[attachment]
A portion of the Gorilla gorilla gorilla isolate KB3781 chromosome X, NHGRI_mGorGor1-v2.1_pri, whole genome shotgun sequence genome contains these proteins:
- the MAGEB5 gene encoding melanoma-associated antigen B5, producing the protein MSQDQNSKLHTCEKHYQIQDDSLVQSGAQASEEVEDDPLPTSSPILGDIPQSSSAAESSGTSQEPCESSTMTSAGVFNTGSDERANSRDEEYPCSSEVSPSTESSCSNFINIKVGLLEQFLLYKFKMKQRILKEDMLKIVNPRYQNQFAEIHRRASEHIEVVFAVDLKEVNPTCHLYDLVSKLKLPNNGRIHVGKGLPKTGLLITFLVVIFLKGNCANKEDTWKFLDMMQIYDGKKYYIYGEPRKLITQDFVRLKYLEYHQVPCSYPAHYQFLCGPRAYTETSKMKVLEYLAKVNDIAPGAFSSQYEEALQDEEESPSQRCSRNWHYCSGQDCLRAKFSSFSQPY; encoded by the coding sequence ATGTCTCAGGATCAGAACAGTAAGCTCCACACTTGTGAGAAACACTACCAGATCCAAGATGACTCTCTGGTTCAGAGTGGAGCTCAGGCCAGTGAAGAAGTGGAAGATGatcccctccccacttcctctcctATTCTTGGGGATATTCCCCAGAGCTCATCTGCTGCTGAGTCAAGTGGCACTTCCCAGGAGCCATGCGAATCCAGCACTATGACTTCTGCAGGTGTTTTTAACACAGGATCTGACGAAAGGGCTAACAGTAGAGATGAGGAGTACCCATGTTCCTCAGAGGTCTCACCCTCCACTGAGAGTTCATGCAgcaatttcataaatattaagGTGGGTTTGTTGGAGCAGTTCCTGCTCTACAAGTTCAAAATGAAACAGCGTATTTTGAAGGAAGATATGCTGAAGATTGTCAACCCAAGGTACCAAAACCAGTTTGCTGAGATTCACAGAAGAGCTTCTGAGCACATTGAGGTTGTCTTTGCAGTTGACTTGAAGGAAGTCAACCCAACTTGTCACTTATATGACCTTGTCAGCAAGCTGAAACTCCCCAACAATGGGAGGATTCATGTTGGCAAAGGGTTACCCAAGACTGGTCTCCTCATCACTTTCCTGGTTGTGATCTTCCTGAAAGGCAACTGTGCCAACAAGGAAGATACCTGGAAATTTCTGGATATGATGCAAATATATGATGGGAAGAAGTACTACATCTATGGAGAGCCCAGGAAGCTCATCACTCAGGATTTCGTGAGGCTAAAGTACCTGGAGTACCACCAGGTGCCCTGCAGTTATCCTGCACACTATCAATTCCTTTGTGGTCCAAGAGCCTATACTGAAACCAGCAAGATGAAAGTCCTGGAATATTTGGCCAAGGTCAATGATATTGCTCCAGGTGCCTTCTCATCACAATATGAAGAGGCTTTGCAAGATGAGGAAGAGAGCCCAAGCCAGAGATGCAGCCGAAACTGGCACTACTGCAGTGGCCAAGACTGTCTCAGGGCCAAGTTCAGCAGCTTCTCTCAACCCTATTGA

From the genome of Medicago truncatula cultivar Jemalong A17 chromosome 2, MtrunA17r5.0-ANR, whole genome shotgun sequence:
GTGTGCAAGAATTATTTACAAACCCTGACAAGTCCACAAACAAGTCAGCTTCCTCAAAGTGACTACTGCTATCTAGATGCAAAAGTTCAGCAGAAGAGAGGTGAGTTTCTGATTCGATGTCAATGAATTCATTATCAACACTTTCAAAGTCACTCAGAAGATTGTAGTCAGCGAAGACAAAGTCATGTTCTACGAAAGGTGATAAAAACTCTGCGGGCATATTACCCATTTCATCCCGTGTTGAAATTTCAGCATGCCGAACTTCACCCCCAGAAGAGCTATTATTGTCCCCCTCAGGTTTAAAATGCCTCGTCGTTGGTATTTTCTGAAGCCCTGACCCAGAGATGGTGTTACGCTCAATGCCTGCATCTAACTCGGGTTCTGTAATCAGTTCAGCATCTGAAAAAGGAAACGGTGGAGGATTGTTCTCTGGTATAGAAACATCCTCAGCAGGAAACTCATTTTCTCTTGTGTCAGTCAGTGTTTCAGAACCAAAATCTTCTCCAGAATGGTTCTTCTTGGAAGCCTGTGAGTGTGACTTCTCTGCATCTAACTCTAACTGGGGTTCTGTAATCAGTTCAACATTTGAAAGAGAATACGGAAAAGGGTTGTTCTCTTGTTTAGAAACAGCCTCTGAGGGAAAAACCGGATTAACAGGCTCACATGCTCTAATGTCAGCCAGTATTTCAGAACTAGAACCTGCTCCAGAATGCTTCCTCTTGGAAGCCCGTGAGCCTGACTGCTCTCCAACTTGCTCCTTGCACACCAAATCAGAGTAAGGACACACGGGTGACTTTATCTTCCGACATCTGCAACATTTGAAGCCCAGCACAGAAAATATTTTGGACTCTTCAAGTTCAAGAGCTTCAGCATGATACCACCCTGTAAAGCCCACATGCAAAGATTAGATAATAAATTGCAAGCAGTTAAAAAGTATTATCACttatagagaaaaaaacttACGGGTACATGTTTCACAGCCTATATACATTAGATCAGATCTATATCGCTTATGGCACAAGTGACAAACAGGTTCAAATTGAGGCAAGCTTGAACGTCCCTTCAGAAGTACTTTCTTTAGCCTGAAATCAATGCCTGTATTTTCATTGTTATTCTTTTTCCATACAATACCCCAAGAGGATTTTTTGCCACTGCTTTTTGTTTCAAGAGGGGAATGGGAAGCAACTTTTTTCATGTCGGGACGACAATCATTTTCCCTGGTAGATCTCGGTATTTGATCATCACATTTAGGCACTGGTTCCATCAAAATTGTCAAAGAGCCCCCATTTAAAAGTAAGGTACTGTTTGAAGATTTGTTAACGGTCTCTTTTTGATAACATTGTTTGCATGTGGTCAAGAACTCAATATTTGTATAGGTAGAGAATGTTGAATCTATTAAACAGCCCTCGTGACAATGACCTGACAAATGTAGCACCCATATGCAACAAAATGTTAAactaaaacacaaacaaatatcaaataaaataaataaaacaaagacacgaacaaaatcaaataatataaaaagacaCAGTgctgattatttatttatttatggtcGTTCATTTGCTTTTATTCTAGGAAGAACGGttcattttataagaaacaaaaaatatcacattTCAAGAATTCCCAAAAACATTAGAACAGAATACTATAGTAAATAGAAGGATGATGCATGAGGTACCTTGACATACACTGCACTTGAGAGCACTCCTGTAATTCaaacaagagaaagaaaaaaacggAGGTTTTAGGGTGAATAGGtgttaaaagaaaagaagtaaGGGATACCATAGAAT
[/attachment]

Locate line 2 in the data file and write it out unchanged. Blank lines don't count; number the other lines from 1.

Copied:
- the MAGEB5 gene encoding melanoma-associated antigen B5, producing the protein MSQDQNSKLHTCEKHYQIQDDSLVQSGAQASEEVEDDPLPTSSPILGDIPQSSSAAESSGTSQEPCESSTMTSAGVFNTGSDERANSRDEEYPCSSEVSPSTESSCSNFINIKVGLLEQFLLYKFKMKQRILKEDMLKIVNPRYQNQFAEIHRRASEHIEVVFAVDLKEVNPTCHLYDLVSKLKLPNNGRIHVGKGLPKTGLLITFLVVIFLKGNCANKEDTWKFLDMMQIYDGKKYYIYGEPRKLITQDFVRLKYLEYHQVPCSYPAHYQFLCGPRAYTETSKMKVLEYLAKVNDIAPGAFSSQYEEALQDEEESPSQRCSRNWHYCSGQDCLRAKFSSFSQPY; encoded by the coding sequence ATGTCTCAGGATCAGAACAGTAAGCTCCACACTTGTGAGAAACACTACCAGATCCAAGATGACTCTCTGGTTCAGAGTGGAGCTCAGGCCAGTGAAGAAGTGGAAGATGatcccctccccacttcctctcctATTCTTGGGGATATTCCCCAGAGCTCATCTGCTGCTGAGTCAAGTGGCACTTCCCAGGAGCCATGCGAATCCAGCACTATGACTTCTGCAGGTGTTTTTAACACAGGATCTGACGAAAGGGCTAACAGTAGAGATGAGGAGTACCCATGTTCCTCAGAGGTCTCACCCTCCACTGAGAGTTCATGCAgcaatttcataaatattaagGTGGGTTTGTTGGAGCAGTTCCTGCTCTACAAGTTCAAAATGAAACAGCGTATTTTGAAGGAAGATATGCTGAAGATTGTCAACCCAAGGTACCAAAACCAGTTTGCTGAGATTCACAGAAGAGCTTCTGAGCACATTGAGGTTGTCTTTGCAGTTGACTTGAAGGAAGTCAACCCAACTTGTCACTTATATGACCTTGTCAGCAAGCTGAAACTCCCCAACAATGGGAGGATTCATGTTGGCAAAGGGTTACCCAAGACTGGTCTCCTCATCACTTTCCTGGTTGTGATCTTCCTGAAAGGCAACTGTGCCAACAAGGAAGATACCTGGAAATTTCTGGATATGATGCAAATATATGATGGGAAGAAGTACTACATCTATGGAGAGCCCAGGAAGCTCATCACTCAGGATTTCGTGAGGCTAAAGTACCTGGAGTACCACCAGGTGCCCTGCAGTTATCCTGCACACTATCAATTCCTTTGTGGTCCAAGAGCCTATACTGAAACCAGCAAGATGAAAGTCCTGGAATATTTGGCCAAGGTCAATGATATTGCTCCAGGTGCCTTCTCATCACAATATGAAGAGGCTTTGCAAGATGAGGAAGAGAGCCCAAGCCAGAGATGCAGCCGAAACTGGCACTACTGCAGTGGCCAAGACTGTCTCAGGGCCAAGTTCAGCAGCTTCTCTCAACCCTATTGA